Saturday, November 22, 2014

Four towns, four days

Last weekend I had the opportunity to drive south of chilly Iowa, as far as Arkansas, where the leaves were still colorful, but it was also chilly. The impetus was an event at the Clinton Presidential Museum and Library, which is celebrating its 10th anniversary. The museum is in a new building...

Clinton Museum and Library, Little Rock
...but the neighboring Clinton School of Public Service is in a repurposed building that has been a train depot, shop and a storage facility over the years. The makeover is lovely.
Clinton School of Public Service, Little Rock
Here's an interior shot, of the library where they had a reception for us visiting academics Thursday night. There's just something about a historic building..
Library, Clinton School of Public Service
The Clinton campus is located east of downtown, and has spurred some commercial development in the area now known as River Market. An internal report out in advance of the anniversary celebration credited the museum with spurring $2.5 billion in development since its opening (cited in Leslie Newell Peacock, "Ten Years After," Arkansas Times, 13 November 2014, 16).. River Market covers only a few square blocks in a town of less than 200,000 population (metro area is 724,385). But it shows what can be accomplished by focusing attention on a specific area. As Jeff Speck argues in the last chapter of Walkable City, you can't solve every problem at once so you have to choose your projects.

Interstate 30 runs between the museum campus and River Market, leaving a vast empty space on the streets there, but once downtown there are some friendly walkable blocks with attractive museums, restaurants and shops.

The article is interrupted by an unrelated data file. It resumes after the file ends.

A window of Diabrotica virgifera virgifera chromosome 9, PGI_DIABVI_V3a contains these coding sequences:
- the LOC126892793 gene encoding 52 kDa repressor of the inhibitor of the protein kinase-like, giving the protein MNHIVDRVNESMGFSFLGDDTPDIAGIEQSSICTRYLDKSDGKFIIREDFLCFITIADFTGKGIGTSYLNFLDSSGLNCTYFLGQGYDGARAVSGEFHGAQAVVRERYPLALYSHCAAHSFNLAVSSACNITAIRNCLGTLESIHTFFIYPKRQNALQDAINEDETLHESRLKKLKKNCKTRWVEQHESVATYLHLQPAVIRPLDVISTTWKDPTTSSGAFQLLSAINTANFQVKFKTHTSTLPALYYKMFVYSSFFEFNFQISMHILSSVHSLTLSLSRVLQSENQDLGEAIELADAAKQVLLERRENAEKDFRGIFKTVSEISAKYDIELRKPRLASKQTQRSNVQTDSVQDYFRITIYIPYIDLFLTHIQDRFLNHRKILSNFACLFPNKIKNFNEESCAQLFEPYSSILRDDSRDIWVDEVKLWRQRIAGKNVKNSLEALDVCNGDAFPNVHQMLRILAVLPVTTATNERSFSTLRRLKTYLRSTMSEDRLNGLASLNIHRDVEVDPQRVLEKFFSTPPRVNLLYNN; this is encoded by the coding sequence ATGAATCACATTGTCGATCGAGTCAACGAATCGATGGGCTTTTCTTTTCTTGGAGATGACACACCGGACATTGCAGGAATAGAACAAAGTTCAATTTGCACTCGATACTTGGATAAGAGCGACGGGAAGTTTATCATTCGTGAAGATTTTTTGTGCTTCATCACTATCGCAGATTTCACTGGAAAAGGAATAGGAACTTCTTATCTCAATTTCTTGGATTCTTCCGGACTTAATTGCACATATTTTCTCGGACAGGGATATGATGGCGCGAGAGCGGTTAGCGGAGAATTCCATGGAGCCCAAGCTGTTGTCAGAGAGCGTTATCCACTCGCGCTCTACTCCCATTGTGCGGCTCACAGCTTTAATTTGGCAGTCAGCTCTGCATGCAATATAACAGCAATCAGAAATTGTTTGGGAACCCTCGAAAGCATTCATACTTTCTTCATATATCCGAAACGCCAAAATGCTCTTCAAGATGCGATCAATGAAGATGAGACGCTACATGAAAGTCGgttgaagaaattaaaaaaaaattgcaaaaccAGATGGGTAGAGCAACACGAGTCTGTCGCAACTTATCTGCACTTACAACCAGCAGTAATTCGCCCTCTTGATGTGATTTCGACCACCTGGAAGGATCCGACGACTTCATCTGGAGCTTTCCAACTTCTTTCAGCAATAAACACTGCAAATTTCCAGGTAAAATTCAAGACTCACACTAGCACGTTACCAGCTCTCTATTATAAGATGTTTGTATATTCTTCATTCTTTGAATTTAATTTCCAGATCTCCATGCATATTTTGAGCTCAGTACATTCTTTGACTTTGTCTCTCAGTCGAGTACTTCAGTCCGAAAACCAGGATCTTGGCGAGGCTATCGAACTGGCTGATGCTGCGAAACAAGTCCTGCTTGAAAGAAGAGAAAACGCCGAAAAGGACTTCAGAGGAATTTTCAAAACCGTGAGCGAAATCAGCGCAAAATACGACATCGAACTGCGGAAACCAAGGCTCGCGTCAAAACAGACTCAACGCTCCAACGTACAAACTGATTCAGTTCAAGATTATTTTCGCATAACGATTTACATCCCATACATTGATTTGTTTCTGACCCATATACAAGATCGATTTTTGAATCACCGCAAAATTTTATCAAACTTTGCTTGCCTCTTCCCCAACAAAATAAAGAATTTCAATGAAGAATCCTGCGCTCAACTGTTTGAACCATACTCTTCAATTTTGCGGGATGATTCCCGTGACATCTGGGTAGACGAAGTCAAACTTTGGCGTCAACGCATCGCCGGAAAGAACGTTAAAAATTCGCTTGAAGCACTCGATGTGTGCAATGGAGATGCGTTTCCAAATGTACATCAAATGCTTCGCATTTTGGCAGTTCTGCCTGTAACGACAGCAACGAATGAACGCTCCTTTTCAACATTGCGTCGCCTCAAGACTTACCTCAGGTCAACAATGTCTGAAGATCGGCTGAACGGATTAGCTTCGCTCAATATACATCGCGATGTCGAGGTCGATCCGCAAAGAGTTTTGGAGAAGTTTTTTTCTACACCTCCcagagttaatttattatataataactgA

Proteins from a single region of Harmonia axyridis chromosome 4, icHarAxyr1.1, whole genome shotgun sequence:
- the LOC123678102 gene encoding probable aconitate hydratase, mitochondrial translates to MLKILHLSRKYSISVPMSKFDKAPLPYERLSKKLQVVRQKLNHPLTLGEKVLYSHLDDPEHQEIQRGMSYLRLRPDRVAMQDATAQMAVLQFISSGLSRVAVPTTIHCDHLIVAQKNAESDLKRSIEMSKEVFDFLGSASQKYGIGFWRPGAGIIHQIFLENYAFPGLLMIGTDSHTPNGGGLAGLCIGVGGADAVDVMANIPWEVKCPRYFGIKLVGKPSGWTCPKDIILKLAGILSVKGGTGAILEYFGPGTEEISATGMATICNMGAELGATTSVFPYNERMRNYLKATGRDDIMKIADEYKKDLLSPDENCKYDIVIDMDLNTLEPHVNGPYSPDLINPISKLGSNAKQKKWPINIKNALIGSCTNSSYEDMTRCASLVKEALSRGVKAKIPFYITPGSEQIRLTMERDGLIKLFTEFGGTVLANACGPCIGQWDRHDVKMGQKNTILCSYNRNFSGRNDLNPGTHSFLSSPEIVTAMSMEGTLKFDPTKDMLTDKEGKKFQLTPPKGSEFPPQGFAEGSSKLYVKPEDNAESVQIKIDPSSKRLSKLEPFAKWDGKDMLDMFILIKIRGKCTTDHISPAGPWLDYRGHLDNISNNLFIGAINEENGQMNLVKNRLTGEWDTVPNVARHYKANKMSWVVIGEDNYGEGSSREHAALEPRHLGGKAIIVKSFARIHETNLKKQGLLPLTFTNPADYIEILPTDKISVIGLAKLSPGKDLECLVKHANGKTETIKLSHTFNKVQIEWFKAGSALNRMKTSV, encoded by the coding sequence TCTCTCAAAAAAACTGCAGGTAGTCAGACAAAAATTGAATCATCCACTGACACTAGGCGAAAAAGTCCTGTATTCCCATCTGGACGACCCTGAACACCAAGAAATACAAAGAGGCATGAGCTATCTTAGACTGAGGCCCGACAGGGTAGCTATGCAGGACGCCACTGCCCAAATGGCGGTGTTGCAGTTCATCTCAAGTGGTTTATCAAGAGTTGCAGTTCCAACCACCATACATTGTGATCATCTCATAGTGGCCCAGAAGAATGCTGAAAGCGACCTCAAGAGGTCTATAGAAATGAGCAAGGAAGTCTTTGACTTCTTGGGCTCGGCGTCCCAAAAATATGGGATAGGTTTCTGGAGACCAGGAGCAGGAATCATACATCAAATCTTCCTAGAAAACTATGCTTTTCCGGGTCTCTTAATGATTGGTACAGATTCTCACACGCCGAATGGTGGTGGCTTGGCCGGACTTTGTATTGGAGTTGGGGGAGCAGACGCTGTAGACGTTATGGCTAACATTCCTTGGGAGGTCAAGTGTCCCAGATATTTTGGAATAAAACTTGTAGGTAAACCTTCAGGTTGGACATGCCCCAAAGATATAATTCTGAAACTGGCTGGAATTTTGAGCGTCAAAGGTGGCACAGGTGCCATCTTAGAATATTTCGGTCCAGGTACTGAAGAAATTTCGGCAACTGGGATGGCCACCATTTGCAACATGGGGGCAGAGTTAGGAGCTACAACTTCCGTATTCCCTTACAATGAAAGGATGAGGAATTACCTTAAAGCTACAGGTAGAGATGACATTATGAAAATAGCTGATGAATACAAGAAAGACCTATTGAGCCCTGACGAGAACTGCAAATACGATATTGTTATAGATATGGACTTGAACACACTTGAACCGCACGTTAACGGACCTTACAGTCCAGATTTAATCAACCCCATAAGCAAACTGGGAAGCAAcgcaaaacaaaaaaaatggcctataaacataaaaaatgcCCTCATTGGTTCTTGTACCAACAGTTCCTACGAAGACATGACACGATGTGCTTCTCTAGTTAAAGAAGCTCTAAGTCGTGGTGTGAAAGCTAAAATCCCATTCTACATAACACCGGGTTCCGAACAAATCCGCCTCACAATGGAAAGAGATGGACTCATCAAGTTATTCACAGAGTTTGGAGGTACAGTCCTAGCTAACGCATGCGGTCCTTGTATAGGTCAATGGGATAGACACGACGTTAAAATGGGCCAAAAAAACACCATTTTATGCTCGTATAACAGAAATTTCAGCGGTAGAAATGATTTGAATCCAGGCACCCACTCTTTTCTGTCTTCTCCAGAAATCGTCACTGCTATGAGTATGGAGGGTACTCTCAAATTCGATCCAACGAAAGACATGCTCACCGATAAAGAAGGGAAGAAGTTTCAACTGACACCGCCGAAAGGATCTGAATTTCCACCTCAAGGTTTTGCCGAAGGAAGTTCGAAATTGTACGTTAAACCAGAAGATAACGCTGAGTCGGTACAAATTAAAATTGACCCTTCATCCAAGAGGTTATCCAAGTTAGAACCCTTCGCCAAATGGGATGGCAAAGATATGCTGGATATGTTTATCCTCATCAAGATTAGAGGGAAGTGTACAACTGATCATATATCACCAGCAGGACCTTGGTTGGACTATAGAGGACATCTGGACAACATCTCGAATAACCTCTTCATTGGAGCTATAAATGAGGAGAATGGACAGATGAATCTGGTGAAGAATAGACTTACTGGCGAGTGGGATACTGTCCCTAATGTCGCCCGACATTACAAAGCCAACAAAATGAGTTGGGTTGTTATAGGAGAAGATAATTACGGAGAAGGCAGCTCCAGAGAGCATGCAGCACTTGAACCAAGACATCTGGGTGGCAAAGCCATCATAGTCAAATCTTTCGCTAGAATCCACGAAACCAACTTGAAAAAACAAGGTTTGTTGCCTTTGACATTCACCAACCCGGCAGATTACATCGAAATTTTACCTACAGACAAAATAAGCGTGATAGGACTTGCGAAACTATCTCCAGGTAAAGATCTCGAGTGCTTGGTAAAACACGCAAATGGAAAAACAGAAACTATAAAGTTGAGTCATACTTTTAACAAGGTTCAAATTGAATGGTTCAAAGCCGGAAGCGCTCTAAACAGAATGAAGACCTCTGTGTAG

Both nights I was there, people were walking around in the evenings despite the chilly air.


If I were reading this post, I would want to know about coffee. Sufficient Grounds Café claims to be the "best coffee house in Little Rock."


It is only open weekdays, but Andina Cafe and Boulevard Bread Company were doing a brisk business Saturday morning, so the area must have sufficient residential population...

...mostly condos, from what I saw.

Other urbanist features included street trees...

...bike lanes protected by the on-street parking...

...a riverwalk that included a variety of options (including a "Health Walk" with posters listing symptoms that I'm sure is a favorite among hypochondriacs)...


...streetcars instead of buses...

...and it's worth noting that none of the streets downtown were more than a couple lanes wide.

There were also banners, the inevitable sign of a conscious place branding strategy.


Although I could see from my hotel window where River Market stopped and the parking craters and brutalist architecture began...


...I was impressed with how Little Rock has worked within the specific River Market area. Success here certainly has the potential for success elsewhere in the area.

On my trip I spent time in three other towns. My former, superficial impression of Hannibal was mainly as a tourist trap capitalizing on native son Mark Twain. There was some of that...

OK, there was a lot of that...


...but my main impression this time was impressed at how well they were taking advantage of the Mississippi River.

There was a walk up the bluff to an overlook, and a butterfly garden along the way.

Downtown looked picturesque and inviting, albeit it was 7:00 in the morning in the off-season.

From there I drove to Columbia, site of the University of Missouri's main campus, where my former student Bimal is in a Ph.D. program. We met for coffee at funky Fretboard Coffee in Columbia's North Village area...

...but my general impression of greater campustown was not favorable. Walnut Street on the way to Fretboard was dominated by new, large, blocky apartment buildings that dominate the street. Iowa City, which seems to have caught the construction bug of late, should take note that not all new construction contributes positively to the life of a city.

On the way back to Iowa I stopped in Joplin, Misouri, to see two friends of long-standing, Jeff and Heather Grills. Heather is the owner of Phoenix Fired Art, a gallery with space for classes that is or could be the headquarters of a little arts district on South Main Street.

Much of Joplin is building its way back from a devastating tornado in 2011. It's too early to say if the rebuilding has a vision to it, or if it will be as car-centered as ever.

Interestingly, none of these towns has a high Walk Score. In Little Rock and Hannibal, though, I saw areas that could become the bases for more walkable cities.


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